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August 16, 2006

Things I Could Not Fly Without

9500 RemindersTHERE IS NO WAY I would consider flying across an ocean without a Moleskine journal, a thread sown notebook, an iPod, a Cross pen, a yellow highlighter and a Nokia Communicator. And there's no way I'd toss those items into a trash bin en route to boarding an aircraft. These items represent more than €1300 worth of personal luggage that I carry everywhere every day. Even those who were transported as part of the Final Solution were granted the liberty to carry significant personal effects.

I have safely operated trans-oceanic aircraft as a pilot-in-command for more than 1500 flying hours. I refuse to consider the things that provide me inspiration and reflection to be implements of terrorism. Since my opinion diverges from those who think they're protecting me from my own devices, I won't pay to fly under their terms.

I know pre-flight screening have loosened up somewhat but I resent the erosion of my liberty to travel. I know you can never make the operation of passenger carriage totally safe. I also know you invite chaos if you permit security authorities the final say in the proper running of any network--be it communications, transportation, sanitation, or finance. As a taxpayer, I would rather my money go into the making of propaganda that targets those who think they will be rewarded with the service of 72 virgins for their martyrdom.  [2.7 MB 96kbps MP3 file]  There needs to be another message to counter the fervent call to terrorism.

If I were a flight operator like Michael O'Leary, I'd start doing the sums to determine the ticket cost for business jet carriage across the Atlantic. In my mind, you could offer 45 passengers comfortable travel aboard a Boeing Business Jet for less than EUR 6000 return between London and New York while earning triple the margin Ryanair currently gets from cattle class carriage. The airport authorities have made high class travel a viable option and as soon as the major carriers enter the fray, a rekindled traveling public will re-emerge from the clouds of fifty years ago. First up: politicians flying at your expense. Just watch and see. They will be the ones boarding without a queue on the general aviation side of the airport. Whenever I transited that space, I never got asked for a passport and I always got a free soft drink inside the waiting room.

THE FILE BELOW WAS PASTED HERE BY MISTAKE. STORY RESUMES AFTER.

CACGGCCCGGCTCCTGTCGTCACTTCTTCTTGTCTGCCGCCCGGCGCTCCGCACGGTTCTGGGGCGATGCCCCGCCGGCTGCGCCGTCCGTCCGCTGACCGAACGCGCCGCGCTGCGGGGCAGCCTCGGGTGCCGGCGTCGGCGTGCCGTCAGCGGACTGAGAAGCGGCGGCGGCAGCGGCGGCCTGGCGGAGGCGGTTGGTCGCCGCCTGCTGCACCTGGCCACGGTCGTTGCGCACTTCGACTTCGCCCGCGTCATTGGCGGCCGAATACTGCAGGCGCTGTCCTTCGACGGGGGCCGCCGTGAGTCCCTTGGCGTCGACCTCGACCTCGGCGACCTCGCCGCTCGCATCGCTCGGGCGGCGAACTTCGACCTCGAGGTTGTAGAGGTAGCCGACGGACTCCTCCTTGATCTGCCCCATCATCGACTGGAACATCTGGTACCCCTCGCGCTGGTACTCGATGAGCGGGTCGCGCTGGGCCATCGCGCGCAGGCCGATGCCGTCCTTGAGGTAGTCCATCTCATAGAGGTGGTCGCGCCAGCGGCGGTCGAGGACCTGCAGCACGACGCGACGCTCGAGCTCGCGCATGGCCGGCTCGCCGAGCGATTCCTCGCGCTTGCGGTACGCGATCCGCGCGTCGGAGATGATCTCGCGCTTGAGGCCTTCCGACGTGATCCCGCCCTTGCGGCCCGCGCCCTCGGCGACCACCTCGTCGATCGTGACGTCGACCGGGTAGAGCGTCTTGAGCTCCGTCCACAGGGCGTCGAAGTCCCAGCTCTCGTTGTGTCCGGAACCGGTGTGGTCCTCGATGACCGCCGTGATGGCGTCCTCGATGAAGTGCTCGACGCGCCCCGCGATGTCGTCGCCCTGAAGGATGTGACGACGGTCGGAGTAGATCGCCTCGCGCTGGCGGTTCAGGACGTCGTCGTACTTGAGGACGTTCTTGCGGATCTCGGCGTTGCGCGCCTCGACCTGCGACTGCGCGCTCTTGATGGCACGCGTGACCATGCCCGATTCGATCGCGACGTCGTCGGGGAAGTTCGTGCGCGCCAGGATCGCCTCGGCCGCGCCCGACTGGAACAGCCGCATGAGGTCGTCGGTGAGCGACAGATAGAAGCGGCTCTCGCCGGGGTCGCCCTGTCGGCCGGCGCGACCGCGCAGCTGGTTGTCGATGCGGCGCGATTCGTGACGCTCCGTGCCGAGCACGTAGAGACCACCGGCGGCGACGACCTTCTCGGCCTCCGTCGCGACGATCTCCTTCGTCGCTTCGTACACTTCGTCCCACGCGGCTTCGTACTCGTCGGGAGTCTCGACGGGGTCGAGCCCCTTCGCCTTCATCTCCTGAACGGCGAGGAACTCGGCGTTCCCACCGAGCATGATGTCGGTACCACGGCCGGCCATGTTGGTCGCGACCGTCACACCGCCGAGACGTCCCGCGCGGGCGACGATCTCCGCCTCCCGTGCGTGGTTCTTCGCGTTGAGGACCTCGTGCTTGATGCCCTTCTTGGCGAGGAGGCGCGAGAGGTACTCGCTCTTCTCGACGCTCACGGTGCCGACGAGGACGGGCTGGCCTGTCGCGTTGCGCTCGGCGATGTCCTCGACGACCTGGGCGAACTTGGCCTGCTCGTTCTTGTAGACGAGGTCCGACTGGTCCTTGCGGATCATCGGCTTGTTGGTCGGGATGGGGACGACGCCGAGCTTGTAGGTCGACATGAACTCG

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In Pens and Paper, I mentioned my underutilized Moleskine. Last weekend on a trip to the mountains for family reunion, birthday celebrations and genealogy hunting, my little black book was my constant companion - the perfect fit in cargo... [Read More]

Comments

I like the look of these guys
www.maxjet.com
first class jfk-Stanstead for a 1000 pounds.

I've been enjoying your blog for a while, but your flip suggestion that all who adhere to muslim dietary law (and indeed all Kosher or vegetarian eaters) should be screened out of flights so that you can use your valued gadgets is not on par with the usual level of your discourse.

Robert's right. I wrote some things I later regretted so this post reflects an editorial revision.

Besides, my ill-advised reference to food or sprays deflects the real concerns I have. I'm not convinced airline security strategies are well-formed and I think the government is too quick to react when it can put citizens in a terror-alert mode.

It is perhaps bad form to avoid commenting on a blog one loves to let the blogger know that their work is valued, and then show up only to criticize. So to remedy that, let me just say that I thoroughly enjoy your blog, and I thank you for doing it.

I think online conversation has to be free of gender, race, age, and religious bias. I use editorial privilege to remove racist, ageist, sexist and religious prejudice when they emerge on comments left on this blog. Sometimes it's difficult looking in the mirror and exercising that same editorial control.

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